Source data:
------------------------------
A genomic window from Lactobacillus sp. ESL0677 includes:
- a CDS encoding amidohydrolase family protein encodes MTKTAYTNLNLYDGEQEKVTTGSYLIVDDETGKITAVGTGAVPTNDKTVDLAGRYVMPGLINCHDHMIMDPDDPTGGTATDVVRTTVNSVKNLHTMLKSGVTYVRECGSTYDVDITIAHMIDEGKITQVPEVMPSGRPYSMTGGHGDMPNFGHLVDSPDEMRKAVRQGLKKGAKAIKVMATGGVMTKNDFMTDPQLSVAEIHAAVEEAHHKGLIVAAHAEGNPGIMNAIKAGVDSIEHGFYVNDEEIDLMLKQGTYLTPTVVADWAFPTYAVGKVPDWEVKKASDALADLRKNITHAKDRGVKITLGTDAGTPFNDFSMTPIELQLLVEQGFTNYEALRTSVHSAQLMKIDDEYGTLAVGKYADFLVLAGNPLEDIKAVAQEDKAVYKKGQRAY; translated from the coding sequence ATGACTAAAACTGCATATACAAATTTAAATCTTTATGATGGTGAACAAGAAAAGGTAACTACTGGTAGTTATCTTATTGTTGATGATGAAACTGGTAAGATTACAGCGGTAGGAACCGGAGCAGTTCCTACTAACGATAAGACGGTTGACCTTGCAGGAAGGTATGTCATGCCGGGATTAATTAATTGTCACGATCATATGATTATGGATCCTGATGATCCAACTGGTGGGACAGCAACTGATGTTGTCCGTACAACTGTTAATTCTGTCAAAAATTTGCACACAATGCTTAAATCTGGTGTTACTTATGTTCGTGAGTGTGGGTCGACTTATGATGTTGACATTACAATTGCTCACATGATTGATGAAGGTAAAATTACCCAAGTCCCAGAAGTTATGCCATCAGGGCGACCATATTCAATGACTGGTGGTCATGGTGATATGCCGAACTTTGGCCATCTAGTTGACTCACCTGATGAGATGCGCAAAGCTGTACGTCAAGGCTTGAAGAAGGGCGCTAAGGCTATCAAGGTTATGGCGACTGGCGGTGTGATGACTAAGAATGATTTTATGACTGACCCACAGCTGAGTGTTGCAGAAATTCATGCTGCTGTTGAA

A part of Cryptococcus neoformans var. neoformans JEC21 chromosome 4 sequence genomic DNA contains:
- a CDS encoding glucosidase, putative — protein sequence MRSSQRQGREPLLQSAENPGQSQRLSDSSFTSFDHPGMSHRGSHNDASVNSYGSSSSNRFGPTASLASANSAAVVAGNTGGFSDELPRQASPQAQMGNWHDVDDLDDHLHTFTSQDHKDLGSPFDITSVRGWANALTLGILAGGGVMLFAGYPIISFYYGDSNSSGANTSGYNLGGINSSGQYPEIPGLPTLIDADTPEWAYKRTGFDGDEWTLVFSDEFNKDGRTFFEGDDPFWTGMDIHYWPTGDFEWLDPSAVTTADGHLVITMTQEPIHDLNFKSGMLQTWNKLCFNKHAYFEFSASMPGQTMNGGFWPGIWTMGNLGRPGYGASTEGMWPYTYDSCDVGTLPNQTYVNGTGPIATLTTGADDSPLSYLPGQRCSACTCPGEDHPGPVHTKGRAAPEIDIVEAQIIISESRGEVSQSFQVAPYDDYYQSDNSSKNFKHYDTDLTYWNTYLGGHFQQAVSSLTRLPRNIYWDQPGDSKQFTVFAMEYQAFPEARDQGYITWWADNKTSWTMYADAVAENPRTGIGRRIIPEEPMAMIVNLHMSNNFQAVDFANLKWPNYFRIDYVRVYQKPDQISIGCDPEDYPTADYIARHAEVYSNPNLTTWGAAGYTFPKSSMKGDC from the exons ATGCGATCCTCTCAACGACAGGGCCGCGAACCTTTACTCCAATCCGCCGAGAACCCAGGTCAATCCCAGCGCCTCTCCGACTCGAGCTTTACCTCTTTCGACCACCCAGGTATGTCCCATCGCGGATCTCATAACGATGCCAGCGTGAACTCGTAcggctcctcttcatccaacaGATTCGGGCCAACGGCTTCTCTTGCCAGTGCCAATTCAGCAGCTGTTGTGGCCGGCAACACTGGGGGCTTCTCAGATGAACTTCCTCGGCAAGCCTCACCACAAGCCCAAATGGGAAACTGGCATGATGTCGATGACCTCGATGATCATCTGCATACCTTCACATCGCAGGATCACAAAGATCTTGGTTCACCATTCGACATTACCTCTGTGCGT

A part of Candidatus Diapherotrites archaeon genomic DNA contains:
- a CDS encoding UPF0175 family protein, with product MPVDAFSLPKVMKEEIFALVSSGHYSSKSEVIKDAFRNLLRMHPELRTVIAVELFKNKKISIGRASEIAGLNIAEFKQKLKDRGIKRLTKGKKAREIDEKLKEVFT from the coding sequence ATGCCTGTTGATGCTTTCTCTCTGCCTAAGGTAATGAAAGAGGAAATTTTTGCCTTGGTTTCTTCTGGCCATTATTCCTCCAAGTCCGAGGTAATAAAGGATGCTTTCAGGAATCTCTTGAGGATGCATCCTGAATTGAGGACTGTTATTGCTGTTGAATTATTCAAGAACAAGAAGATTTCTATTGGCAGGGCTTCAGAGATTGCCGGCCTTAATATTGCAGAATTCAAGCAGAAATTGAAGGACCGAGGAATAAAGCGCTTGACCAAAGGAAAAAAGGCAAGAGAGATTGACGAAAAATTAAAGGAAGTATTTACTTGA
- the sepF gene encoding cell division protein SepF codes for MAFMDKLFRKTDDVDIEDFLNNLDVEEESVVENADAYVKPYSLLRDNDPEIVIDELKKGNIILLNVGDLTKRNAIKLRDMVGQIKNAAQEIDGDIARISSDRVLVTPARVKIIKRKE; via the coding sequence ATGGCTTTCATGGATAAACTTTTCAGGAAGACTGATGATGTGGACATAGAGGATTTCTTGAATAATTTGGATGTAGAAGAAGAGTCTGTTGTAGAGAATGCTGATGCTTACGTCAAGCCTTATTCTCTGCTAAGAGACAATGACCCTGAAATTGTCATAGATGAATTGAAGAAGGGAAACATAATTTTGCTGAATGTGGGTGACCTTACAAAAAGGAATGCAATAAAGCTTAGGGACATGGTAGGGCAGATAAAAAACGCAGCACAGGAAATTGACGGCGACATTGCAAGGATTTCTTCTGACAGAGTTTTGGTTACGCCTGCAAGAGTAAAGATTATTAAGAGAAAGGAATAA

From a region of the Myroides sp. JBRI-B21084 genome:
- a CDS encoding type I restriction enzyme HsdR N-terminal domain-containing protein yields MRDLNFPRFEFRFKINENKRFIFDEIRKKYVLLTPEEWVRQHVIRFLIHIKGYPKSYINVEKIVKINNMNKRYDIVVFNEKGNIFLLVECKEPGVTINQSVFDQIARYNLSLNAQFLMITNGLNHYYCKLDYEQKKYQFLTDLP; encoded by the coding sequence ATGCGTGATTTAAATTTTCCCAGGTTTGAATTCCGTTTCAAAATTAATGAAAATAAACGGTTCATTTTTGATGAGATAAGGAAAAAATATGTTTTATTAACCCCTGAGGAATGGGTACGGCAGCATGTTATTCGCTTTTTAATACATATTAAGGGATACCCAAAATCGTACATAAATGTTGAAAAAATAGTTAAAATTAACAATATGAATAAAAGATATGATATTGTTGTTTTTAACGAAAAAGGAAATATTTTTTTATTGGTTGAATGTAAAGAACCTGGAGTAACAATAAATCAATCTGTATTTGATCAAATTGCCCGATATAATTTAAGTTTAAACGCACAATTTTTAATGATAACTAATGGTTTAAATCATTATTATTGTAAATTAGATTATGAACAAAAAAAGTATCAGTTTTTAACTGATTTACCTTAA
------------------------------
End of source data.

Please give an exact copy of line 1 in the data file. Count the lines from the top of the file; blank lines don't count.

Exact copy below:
A genomic window from Lactobacillus sp. ESL0677 includes: